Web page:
Oil in Sauerkraut

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Oil in Sauerkraut

Postby TomChimeraLove on Fri May 24, 2019 2:58 pm

Hi,
I was just making sauerkraut with ton of spices the way I like, and decided spontaneously to add a bit of high quality olive oil to it.

So I searched google about oil in ferments, and reached this article about the dangers of Botulism.
I got scared and think I will trash this batch and just make a new one :D :shock: :D
http://www.intentionallydomestic.com/is-topping-a-ferment-with-oil-an-acceptable-replacmeent-for-an-anaerobic-environment/

I know that some people top their ferments with oil but I don't do it.

It makes me wonder, because I wanted to try adding other oil-based stuff like Tahini, Peanut Butter and other Nut butters to experiment together with the vegetables, but now I think it might be a problem, as the oil content might change the pH to give life to the bad bacteria.

what do you think?

Thank you ♡

Tom
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Re: Oil in Sauerkraut

Postby irie1029 on Tue May 28, 2019 6:36 am

Good question and I certainly do not have the answer. But, I add oil after fermenting to my giardiniera and keep refrigerated which has never had an issue.
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Re: Oil in Sauerkraut

Postby Christopher Weeks on Wed May 29, 2019 7:30 am

I'd like to know this too. It seems like the botulism caused by oil in ferments warnings started up about two years ago (or maybe that's just when I clued into them). I'd never done anything with oil, so it didn't affect me. But last year, I followed instructions for fermenting chiles in oil and now I'm afraid to try it. :-)
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Re: Oil in Sauerkraut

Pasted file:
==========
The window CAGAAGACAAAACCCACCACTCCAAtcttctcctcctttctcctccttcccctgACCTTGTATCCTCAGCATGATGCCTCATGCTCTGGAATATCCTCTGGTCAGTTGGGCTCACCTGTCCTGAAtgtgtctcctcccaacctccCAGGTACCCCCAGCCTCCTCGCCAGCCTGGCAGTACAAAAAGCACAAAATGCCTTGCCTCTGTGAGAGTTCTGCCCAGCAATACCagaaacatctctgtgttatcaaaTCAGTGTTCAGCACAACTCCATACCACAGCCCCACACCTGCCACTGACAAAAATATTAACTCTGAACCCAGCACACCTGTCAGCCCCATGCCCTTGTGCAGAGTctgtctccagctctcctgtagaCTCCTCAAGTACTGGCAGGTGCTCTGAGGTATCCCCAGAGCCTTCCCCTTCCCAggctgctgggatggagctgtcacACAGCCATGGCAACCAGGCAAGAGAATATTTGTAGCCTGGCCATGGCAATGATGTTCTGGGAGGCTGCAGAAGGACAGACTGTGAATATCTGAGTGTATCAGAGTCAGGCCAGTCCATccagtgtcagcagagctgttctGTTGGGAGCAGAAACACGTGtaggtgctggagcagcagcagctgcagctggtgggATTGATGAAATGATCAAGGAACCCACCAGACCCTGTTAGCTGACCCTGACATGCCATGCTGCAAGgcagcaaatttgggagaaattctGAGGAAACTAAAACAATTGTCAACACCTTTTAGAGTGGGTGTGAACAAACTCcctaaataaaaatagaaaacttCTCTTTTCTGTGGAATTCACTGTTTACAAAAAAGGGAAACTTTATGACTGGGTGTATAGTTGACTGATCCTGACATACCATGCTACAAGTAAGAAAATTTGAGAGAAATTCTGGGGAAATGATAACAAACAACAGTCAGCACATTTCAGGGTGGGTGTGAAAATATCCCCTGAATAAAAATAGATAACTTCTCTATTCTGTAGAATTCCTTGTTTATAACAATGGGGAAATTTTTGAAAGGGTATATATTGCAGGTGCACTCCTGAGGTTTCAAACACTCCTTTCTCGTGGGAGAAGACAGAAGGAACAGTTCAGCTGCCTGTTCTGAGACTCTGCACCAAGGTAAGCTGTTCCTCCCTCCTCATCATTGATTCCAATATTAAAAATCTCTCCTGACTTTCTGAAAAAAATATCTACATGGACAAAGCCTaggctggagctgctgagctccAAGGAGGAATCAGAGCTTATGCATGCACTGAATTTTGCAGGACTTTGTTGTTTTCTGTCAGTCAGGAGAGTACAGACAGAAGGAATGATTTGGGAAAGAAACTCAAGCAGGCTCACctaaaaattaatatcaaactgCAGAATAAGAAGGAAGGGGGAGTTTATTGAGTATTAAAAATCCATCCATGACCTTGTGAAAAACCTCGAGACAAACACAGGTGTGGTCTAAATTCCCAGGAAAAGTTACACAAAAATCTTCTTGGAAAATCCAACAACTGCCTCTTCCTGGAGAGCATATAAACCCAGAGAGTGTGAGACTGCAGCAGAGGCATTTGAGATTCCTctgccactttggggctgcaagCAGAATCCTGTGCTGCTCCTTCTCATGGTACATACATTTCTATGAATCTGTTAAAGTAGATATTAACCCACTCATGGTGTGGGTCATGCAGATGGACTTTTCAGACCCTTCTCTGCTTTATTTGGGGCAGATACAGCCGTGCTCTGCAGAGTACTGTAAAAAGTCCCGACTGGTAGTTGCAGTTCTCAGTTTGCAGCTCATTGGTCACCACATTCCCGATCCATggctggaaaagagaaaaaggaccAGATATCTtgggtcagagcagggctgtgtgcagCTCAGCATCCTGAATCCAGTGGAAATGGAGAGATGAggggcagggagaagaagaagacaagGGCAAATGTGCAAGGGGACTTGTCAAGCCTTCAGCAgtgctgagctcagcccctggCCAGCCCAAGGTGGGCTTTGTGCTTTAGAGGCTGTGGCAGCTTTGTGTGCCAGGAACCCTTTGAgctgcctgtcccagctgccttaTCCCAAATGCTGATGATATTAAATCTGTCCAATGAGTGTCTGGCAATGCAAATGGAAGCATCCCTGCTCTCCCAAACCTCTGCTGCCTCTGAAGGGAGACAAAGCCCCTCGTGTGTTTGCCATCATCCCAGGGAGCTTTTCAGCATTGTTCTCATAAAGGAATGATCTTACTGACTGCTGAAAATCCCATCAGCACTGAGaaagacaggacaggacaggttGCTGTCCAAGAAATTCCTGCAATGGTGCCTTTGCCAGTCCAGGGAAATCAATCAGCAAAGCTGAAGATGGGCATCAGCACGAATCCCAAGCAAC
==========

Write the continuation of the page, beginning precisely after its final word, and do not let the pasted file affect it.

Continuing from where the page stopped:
Postby TomChimeraLove on Thu May 30, 2019 2:07 pm

I hope we all could learn the answer as it opens up many flavor possibilities

I also continued this thread with more questions
viewtopic.php?f=7&t=3654
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Re: Oil in Sauerkraut

Postby Ozark Alchemist on Fri Jan 10, 2020 3:41 pm

Just my two cents and I am not an expert. The problem I see with the article in the op (If I read it correctly) is that the author assumes that the oil provides a good place for botulism to grow away from the acidic ferment . According to the CDC,a favorable PH range is not enough to grow botulism. In fact there is a list of requirements:

Low-oxygen or no oxygen (anaerobic) environment
Low acid
Low sugar
Low salt
A certain temperature range
A certain amount of water

(https://www.cdc.gov/botulism/general.html)

While the oil would provide a low acidic, low sugar, low salt, and low oxygen environment, it does not provide the needed water, and the only water in contact with the oil in this scenario is either acidic and probably salty (under the oil) or in the presence of oxygen (above the oil) both of which cause problems for botulism. The only possible problem I can see is if water gets mixed into the oil before use (like maybe through infusing the oil?) and if it somehow doesn't separating from the oil. I'm not sure if this is possible without emulsifiers. Solid fats might be problematic though, as they can trap water.

It is true that it is no longer recommended to use oil as a preservation method because is does not prevent botulism, but in the use described here, the oil is not the preservation method. It simply allows the preservation method to take place.
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Re: Oil in Sauerkraut

Postby alisoncc on Fri Mar 06, 2020 6:47 pm

If you can guarantee that the EVOO you are using hasn't been adulterated then I don't see there being a problem. An article I read some years ago suggested that 75% of EVOO sold in the US has been adulterated.

I understand the Romans use to top their casks of kraut with olive oil to prevent spoilage. It does provide a good air tight seal. I've tried it with no ill effects, that was using locally produced EVOO in Australia.
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